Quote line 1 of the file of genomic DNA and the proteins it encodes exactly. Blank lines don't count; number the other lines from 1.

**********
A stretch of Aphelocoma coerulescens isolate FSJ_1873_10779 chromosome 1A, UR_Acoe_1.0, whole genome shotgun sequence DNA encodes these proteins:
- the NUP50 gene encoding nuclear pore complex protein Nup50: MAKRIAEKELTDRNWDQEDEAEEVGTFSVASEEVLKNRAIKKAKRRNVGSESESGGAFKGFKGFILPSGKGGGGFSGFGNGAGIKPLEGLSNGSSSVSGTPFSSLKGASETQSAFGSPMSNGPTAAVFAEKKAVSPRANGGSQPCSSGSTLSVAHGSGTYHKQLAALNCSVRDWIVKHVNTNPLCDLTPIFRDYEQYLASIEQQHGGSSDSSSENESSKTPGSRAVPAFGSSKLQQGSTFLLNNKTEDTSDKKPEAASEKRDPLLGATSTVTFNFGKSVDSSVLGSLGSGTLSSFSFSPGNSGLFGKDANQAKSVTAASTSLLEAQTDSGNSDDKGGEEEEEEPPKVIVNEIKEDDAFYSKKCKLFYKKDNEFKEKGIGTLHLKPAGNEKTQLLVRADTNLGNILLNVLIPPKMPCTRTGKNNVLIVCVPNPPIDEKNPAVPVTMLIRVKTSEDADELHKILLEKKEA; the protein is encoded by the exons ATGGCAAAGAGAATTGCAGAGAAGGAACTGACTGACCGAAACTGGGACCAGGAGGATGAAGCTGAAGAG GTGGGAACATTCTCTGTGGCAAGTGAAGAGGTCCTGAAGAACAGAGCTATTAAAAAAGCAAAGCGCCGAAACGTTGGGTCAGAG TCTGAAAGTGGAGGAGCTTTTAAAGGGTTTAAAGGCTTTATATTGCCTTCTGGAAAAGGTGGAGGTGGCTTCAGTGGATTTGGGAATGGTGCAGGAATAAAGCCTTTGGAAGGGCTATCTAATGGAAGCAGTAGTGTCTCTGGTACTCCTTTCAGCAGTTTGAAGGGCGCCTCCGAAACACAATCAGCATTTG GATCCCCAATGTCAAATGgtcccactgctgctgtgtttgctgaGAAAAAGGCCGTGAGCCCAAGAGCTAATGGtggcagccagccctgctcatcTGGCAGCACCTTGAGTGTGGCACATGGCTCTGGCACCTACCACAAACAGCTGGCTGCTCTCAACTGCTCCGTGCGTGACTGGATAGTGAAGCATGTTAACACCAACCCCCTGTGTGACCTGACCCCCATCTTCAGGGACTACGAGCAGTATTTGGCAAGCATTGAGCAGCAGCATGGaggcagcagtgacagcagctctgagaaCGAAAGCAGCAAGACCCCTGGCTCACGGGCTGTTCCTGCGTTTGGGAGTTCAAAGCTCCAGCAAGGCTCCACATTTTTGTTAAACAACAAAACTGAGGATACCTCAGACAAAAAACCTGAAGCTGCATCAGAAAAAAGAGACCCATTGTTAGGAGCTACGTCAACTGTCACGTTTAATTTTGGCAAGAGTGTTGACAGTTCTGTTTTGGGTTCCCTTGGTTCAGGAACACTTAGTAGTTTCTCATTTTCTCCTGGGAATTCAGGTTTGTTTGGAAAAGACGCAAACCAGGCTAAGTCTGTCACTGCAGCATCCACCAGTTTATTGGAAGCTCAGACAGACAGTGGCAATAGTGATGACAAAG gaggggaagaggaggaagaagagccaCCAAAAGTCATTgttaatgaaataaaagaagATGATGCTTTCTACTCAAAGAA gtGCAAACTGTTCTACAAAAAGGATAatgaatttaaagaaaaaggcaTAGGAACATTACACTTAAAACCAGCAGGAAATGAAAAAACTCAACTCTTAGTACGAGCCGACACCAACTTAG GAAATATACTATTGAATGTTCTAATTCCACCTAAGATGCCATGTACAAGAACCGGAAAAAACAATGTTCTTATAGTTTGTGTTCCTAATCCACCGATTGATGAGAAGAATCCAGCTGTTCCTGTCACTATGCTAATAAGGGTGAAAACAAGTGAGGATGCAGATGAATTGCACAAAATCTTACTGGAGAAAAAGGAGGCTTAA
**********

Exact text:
A stretch of Aphelocoma coerulescens isolate FSJ_1873_10779 chromosome 1A, UR_Acoe_1.0, whole genome shotgun sequence DNA encodes these proteins: